“Google is still in the early-stages of determining the most viable use-cases for Google Glass,” said Drchrono Co-founder, Daniel Kivatinos. “But some doctors are demanding Google Glass, so Google is providing resources and support to developers.”
The idea was to create an EHR that is always mobile, enabling physicians to work hands-free. “The iPad was a new consumption device that changed the world, and now we are seeing that doctors want to use more and more hands-free technology,” Drchrono CEO and Co-founder, Michael Nusimow, said in a news release. “Google Glass is one of the first of its kind to do this. A physician wants to practice medicine and not be burdened with all of the paperwork that goes on in the practice. We knew this would be an important app to integrate into our EHR platform, and we’re excited to now offer this to doctors using Drchrono.”
Doctors who register for the EHR app can take pictures during surgery, record videos of patient encounters, have real-time data streaming of patient encounters, flip through patient profiles, get real-time notifications about who has come into the office and review medical data. All the files are stored in the patient’s EMR via cloud-based storage and can be shared with the patient on request.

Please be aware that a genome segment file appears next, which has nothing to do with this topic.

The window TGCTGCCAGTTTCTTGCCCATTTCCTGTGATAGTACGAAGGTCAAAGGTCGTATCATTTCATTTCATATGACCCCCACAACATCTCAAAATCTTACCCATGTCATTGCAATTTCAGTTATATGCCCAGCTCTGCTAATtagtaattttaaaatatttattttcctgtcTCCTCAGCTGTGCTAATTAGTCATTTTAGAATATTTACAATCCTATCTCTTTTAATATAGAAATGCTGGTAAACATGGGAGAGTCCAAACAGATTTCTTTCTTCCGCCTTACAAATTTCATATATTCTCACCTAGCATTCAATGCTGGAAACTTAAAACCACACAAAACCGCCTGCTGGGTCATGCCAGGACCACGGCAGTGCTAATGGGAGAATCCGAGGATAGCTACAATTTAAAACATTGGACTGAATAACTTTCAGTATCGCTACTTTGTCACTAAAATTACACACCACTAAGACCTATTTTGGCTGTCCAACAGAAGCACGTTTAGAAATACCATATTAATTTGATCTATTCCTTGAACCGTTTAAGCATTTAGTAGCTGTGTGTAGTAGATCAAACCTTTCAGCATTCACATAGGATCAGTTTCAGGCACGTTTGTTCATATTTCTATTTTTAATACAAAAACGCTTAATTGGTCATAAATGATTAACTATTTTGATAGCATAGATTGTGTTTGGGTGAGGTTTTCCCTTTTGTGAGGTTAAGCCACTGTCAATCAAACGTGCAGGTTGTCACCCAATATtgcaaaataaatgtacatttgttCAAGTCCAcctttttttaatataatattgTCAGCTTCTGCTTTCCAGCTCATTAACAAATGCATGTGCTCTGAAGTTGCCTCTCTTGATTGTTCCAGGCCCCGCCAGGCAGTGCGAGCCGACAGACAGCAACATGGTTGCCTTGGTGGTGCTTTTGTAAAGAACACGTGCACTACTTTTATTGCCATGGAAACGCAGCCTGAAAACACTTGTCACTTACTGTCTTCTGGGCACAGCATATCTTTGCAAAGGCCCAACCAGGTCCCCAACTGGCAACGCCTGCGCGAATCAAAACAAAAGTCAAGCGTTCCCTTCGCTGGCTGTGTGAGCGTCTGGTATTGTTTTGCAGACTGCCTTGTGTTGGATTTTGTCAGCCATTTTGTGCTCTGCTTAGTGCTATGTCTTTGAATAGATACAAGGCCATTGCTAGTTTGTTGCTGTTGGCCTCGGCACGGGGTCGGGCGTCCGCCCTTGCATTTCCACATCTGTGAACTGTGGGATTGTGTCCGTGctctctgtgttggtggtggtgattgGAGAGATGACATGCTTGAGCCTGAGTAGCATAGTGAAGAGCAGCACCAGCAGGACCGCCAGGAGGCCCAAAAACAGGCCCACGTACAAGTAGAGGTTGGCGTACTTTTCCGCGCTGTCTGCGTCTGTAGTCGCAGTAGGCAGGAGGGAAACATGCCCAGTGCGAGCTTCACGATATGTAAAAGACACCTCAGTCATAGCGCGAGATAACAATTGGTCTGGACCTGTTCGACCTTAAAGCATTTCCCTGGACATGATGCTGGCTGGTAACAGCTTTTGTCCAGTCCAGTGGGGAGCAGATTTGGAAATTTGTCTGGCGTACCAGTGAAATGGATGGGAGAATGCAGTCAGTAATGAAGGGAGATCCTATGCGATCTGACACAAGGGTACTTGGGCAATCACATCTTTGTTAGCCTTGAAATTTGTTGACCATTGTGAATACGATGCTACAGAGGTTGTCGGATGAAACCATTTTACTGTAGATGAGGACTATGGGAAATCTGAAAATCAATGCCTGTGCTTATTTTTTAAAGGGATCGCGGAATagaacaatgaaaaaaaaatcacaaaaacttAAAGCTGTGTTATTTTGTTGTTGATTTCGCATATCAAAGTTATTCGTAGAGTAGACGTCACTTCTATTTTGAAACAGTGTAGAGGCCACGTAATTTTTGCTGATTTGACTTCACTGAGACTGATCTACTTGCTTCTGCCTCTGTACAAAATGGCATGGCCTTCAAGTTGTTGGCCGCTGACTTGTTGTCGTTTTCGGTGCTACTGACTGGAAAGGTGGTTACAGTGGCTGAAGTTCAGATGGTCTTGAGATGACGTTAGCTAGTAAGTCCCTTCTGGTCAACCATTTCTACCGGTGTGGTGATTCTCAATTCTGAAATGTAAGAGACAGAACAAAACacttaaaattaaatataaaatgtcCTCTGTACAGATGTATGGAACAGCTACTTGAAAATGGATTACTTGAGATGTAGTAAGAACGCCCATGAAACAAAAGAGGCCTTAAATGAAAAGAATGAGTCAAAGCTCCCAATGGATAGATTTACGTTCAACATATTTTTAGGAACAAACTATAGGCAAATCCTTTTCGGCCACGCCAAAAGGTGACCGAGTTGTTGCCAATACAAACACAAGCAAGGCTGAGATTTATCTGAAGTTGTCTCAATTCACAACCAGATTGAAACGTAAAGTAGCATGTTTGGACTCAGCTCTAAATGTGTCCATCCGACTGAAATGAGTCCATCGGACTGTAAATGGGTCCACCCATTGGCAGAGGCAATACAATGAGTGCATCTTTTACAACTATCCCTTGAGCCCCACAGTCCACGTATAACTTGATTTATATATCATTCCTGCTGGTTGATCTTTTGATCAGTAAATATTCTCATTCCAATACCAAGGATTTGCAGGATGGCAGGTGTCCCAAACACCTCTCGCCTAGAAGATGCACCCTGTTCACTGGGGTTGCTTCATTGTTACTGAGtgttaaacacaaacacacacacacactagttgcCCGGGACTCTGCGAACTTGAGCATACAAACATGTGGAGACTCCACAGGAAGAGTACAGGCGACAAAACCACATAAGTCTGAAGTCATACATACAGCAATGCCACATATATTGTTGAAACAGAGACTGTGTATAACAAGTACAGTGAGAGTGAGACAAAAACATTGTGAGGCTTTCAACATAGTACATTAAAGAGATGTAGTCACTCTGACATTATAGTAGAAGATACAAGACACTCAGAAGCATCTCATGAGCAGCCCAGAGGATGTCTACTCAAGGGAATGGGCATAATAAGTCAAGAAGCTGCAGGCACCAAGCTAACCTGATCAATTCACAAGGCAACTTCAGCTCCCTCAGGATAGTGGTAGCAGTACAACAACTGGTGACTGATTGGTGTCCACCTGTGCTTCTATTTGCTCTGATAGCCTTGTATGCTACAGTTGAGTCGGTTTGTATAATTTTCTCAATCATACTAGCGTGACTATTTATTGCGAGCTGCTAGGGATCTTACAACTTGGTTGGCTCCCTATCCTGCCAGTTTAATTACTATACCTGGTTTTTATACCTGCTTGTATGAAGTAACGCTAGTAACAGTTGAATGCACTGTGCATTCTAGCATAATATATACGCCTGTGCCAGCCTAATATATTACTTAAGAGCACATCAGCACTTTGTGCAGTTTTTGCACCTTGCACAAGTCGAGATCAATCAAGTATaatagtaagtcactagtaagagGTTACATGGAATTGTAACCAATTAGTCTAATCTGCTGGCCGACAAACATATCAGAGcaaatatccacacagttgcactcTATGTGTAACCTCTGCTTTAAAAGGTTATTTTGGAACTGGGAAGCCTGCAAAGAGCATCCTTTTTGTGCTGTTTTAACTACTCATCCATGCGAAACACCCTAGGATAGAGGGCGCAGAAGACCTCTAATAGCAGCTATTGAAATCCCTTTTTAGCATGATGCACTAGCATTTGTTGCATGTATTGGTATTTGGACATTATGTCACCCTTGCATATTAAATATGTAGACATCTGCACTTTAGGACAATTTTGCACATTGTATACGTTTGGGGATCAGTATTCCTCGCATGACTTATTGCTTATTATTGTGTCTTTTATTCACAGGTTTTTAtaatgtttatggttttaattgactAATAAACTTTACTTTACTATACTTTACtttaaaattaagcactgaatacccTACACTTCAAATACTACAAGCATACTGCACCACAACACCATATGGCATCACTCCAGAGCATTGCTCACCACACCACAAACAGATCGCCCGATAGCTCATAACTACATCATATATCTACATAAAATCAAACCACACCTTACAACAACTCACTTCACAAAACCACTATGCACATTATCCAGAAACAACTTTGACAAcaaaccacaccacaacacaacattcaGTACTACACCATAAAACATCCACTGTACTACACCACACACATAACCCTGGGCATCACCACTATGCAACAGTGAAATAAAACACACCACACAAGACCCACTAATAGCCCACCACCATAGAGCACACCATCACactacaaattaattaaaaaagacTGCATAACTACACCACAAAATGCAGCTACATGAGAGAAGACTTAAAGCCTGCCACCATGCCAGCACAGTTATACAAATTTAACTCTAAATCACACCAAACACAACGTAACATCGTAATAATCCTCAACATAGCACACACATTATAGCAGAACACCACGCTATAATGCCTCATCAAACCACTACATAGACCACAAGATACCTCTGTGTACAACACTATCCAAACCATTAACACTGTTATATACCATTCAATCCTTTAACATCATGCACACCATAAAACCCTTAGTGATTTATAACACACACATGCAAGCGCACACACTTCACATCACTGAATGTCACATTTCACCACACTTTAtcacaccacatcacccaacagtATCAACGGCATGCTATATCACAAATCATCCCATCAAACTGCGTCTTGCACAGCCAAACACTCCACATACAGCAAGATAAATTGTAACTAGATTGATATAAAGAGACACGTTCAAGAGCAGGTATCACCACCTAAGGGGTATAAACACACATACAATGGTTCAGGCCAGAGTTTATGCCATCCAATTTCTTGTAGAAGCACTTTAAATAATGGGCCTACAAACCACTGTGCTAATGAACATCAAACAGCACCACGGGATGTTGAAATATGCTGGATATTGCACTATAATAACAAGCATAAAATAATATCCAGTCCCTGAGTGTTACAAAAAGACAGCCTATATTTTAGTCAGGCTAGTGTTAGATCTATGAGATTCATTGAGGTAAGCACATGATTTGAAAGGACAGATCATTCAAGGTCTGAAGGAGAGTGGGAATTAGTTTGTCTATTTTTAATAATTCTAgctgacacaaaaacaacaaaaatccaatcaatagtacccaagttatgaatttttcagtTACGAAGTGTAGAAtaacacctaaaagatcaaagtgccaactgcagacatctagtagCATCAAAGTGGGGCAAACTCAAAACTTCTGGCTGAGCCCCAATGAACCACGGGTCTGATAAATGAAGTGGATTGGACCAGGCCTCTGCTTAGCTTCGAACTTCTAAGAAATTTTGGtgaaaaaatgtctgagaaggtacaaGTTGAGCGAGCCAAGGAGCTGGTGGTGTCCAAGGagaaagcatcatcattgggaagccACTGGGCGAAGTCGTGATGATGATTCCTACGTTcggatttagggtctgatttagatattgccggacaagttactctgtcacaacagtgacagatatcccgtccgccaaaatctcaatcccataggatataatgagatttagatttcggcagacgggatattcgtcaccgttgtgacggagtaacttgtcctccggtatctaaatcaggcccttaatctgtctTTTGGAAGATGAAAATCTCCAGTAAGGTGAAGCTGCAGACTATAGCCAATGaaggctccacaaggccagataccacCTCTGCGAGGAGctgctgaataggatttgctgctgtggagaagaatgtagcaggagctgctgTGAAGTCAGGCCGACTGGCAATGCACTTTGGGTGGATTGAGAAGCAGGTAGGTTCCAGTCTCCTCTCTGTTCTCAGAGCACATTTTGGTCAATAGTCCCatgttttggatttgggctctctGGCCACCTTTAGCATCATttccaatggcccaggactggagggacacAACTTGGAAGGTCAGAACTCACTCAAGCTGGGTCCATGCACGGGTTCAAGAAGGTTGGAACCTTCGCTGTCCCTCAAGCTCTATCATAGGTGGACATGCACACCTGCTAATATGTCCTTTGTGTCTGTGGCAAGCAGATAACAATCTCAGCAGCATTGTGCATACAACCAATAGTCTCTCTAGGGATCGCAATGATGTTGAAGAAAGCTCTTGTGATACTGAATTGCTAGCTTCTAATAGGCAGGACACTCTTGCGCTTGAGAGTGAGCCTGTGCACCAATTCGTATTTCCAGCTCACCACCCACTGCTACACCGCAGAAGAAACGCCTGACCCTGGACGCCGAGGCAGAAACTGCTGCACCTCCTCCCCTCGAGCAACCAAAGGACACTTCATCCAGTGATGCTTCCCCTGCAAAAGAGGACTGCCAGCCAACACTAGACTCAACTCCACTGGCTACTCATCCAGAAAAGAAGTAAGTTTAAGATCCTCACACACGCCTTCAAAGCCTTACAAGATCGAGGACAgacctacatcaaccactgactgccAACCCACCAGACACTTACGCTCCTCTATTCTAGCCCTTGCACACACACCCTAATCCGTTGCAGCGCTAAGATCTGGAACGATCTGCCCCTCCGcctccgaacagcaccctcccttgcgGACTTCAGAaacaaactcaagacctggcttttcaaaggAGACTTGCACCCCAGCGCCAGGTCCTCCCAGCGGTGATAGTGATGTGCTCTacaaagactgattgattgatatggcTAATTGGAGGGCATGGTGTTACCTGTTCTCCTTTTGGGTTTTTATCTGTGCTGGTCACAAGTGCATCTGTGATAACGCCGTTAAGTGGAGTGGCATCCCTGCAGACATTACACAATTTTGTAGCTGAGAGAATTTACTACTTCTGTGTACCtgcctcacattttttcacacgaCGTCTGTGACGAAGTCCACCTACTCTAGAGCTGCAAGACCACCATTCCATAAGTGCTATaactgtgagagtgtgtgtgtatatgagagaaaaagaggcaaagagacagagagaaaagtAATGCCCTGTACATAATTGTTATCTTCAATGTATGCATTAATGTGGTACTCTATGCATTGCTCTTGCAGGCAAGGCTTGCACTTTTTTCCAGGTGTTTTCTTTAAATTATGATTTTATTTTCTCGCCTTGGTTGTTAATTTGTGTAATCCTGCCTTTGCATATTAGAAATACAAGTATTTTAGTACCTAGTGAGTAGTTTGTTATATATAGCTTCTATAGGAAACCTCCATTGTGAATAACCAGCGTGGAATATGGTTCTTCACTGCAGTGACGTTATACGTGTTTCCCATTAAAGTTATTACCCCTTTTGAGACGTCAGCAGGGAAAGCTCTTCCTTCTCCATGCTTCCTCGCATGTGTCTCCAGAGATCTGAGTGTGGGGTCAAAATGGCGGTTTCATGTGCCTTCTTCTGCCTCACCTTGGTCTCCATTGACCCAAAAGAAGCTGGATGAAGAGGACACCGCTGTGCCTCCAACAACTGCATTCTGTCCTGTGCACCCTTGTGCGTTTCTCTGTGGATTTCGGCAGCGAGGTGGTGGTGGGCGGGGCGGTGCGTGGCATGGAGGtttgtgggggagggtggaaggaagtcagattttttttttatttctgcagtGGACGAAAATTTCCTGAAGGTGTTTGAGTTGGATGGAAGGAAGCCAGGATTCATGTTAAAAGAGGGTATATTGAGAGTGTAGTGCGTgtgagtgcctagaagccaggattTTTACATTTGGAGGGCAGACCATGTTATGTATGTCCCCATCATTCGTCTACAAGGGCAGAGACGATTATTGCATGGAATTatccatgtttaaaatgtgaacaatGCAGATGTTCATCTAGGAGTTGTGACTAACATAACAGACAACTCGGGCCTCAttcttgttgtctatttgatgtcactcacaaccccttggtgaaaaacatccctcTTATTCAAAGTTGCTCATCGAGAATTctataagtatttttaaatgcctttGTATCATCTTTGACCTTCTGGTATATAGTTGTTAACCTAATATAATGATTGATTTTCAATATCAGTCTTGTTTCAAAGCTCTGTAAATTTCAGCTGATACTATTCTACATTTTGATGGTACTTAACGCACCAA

Drchrono claims to have 60,000 registered physicians using its EMR for doctors and patients; and according to Kivatinos, more than 300 of these physicians have already opted to use the EHR app.
If Google links Google Glass in hospitals to Android devices among consumers, it could synchronise health records making them seamlessly accessible to patients and doctors. However, Goggle Glass has two key hurdles in hospitals: cost and security. At $1,500 (R 15,920) apiece, Google Glass is far more expensive than an iPad. App developers for Google Glass must also adhere to rigid HIPAA standards to ensure patient records remain private.
The EHR app is currently available for free, but Drchrono may charge a fee in the near future.